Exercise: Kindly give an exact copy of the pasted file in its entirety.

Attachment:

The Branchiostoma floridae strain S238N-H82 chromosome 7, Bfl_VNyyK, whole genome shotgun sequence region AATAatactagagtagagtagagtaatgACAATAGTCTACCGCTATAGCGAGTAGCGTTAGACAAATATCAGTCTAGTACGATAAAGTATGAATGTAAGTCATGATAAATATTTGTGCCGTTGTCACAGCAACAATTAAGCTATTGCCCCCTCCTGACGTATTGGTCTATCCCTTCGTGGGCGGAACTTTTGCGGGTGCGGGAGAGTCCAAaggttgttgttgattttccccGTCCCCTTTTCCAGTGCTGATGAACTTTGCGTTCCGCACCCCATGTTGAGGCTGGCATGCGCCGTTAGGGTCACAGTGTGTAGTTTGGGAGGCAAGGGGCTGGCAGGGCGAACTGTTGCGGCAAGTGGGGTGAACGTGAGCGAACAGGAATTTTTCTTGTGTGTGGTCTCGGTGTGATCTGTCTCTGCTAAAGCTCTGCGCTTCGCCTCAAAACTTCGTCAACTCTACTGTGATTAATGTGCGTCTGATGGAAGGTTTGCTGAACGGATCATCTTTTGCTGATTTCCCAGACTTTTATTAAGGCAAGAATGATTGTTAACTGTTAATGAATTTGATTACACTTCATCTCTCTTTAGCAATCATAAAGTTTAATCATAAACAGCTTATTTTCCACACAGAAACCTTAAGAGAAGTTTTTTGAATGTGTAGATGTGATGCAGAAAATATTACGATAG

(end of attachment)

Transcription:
The Branchiostoma floridae strain S238N-H82 chromosome 7, Bfl_VNyyK, whole genome shotgun sequence region AATAatactagagtagagtagagtaatgACAATAGTCTACCGCTATAGCGAGTAGCGTTAGACAAATATCAGTCTAGTACGATAAAGTATGAATGTAAGTCATGATAAATATTTGTGCCGTTGTCACAGCAACAATTAAGCTATTGCCCCCTCCTGACGTATTGGTCTATCCCTTCGTGGGCGGAACTTTTGCGGGTGCGGGAGAGTCCAAaggttgttgttgattttccccGTCCCCTTTTCCAGTGCTGATGAACTTTGCGTTCCGCACCCCATGTTGAGGCTGGCATGCGCCGTTAGGGTCACAGTGTGTAGTTTGGGAGGCAAGGGGCTGGCAGGGCGAACTGTTGCGGCAAGTGGGGTGAACGTGAGCGAACAGGAATTTTTCTTGTGTGTGGTCTCGGTGTGATCTGTCTCTGCTAAAGCTCTGCGCTTCGCCTCAAAACTTCGTCAACTCTACTGTGATTAATGTGCGTCTGATGGAAGGTTTGCTGAACGGATCATCTTTTGCTGATTTCCCAGACTTTTATTAAGGCAAGAATGATTGTTAACTGTTAATGAATTTGATTACACTTCATCTCTCTTTAGCAATCATAAAGTTTAATCATAAACAGCTTATTTTCCACACAGAAACCTTAAGAGAAGTTTTTTGAATGTGTAGATGTGATGCAGAAAATATTACGATAG